Mr. Efraim Karasik tell of the surprise birthday gift he received from the Rebbe while he was stationed in Lebanon, and why the Rebbe told him to check them.
Mr. Efraim Karasik currently resides in Bnei Brak, Israel, where he was interviewed in June of 2020.
I was raised in Kfar Chabad, Israel, in a family of dedicated Lubavitchers. After completing my yeshivah studies, I served as a paratrooper in the IDF. This was in 1989, and I was stationed deep in Lebanon, in a place that was swarming with terrorists.
Imagine my astonishment when — just before going out on a dangerous military mission — I called home and heard my father tell me that he had received a telephone call about me from the Rebbe’s office in New York. Apparently the Rebbe had wanted to ensure that I would properly celebrate my birthday (which falls on Chanukah) and fulfill all the customary birthday observances.
I knew that two years prior, after the passing of his wife, Rebbetzin Chaya Mushka, the Rebbe announced the “Birthday Campaign,” calling on everyone to use his or her birthday — which is like a personal Rosh Hashanah — as a day of introspection, of taking on good resolutions, and of having a farbrengen with friends.
But how did the Rebbe know that my birthday was coming up? It had been nearly two months since I started serving in Lebanon, during which time I hadn’t visited home and hadn’t written to the Rebbe.
The next day I called home again to discuss what to do regarding my birthday, only to hear my father give me even more astonishing news: The Rebbe’s office had called again to say that the Rebbe decided to give me a set of tefillin as a present.
Now I was totally shocked. Two phone calls from the Rebbe’s office in two days’ time! A present from the Rebbe! But why tefillin? I already had tefillin which my father bought for me at the time of my Bar Mitzvah.
I managed to get a leave close to Chanukah and was able to celebrate my birthday with my family. I also learned that the Rebbe’s office had already contacted Rabbi Avraham Krishevsky in Jerusalem and asked him to prepare a set of leather tefillin boxes. The Rebbe’s office also arranged for a scribe to pen the parchment scrolls which Rabbi Krishevsky then was to place inside the boxes. Once the tefillin were complete and ready for use, Rabbi Krishevsky intended to bring them to New York, where he was planning to be for the celebrations of the fortieth anniversary of the Rebbe’s leadership. He assumed that the Rebbe would want to see the gift and forward it to me from his own hand.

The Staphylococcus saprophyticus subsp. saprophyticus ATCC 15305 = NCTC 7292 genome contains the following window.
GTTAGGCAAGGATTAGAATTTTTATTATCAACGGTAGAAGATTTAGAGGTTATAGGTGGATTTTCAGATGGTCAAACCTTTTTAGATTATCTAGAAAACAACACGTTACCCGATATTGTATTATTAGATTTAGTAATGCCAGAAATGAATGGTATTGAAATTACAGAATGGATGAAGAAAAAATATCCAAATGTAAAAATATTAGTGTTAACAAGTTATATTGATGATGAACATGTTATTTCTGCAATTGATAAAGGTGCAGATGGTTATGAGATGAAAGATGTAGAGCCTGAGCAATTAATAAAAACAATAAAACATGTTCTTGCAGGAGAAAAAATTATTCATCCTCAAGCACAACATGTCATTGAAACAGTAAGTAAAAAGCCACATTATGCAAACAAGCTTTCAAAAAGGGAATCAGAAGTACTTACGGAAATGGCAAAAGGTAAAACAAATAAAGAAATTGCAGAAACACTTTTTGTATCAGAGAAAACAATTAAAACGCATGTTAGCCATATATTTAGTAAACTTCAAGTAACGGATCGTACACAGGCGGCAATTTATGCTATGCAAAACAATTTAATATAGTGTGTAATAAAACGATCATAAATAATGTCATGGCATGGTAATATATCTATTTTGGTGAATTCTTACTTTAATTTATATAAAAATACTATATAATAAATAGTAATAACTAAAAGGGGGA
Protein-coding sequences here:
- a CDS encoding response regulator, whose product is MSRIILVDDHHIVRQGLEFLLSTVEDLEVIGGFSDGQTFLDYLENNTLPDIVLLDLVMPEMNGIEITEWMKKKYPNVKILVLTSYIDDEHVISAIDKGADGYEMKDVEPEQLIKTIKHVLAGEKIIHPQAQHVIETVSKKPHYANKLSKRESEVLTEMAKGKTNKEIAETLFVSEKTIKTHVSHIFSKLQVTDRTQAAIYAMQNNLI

When my father found out about all this, he ordered a special velvet bag embroidered with the words, “A gift from the Rebbe to Efraim Karasik, Tevet 5750,” and he gave it to Rabbi Krishevsky, so that he could place the tefillin inside.
On the 9th day of the Hebrew month of Shevat, 1990, as the Rebbe was distributing dollars for charity, Rabbi Krishevsky presented the tefillin to him. After verifying with his secretary, Rabbi Leibel Groner, that Rabbi Krishevsky was in the process of being paid for his work, the Rebbe handed the tefillin back to him so they could be forwarded on to me in Israel.
Shortly thereafter, I received the tefillin, and I have been putting them on daily ever since.
About a year later, I was in a car accident and injured my left hand. I underwent surgery and it seemed like everything was fine. But after a few months, when I returned for a checkup, it turned out that the bone hadn’t healed properly, and another operation was needed. Of course, I wrote to the Rebbe and requested his blessing. The Rebbe’s answer was to check my tefillin.
When I had them checked, the scribe found a problem with the tefillin that I put on my left hand — the very hand that I had injured! There was a small crack in the Hebrew letter chaf in the word yadchah which means “your hand,” and which comes from the verse that reads, “You shall bind them for a sign upon your hand.” Obviously, I immediately had that corrected.
When the day for the surgery arrived, I was examined by the head of the department. He wanted to look at my medical records before operating and decided to send me for another x-ray. After looking at the x-ray results, he told me: “No surgery is necessary. Everything is fine. You are free to go!”
Every morning when I put on the Rebbe’s tefillin, I look at the words that my father had embroidered on the bag, and I ask myself, “What made me so special? What did I do to merit such a gift from the Rebbe?” And I have no idea. As much as I’ve tried to research this, I haven’t yet found a similar case of the Rebbe sending a set of tefillin to someone else.
I asked my father if perhaps he had written something unusual to the Rebbe that could have caused this. He denied that he wrote anything unusual — he had merely asked the Rebbe to bless the whole family and mentioned that I was serving in Lebanon. The Rebbe certainly knew how dangerous the situation was over there and had urged all IDF soldiers to put on tefillin as a life-saving measure. It’s possible that the Rebbe wished to strengthen me spiritually and to give me additional protection.
This thought was in the back of my head for a long time, and a few years ago I discovered something very interesting: At a reunion of all of the soldiers who served in Lebanon with me thirty years ago, I heard mentioned repeatedly that throughout our company’s stay in Lebanon — despite all that we went through over there — not one of us was harmed, and we all returned healthy and whole in body and mind.
I don’t have an explanation for this, but I do believe there is a connection to the blessing of the Rebbe who, far away in New York, cared about us deeply and prayed for us, ensuring that we leave the war zone unharmed.
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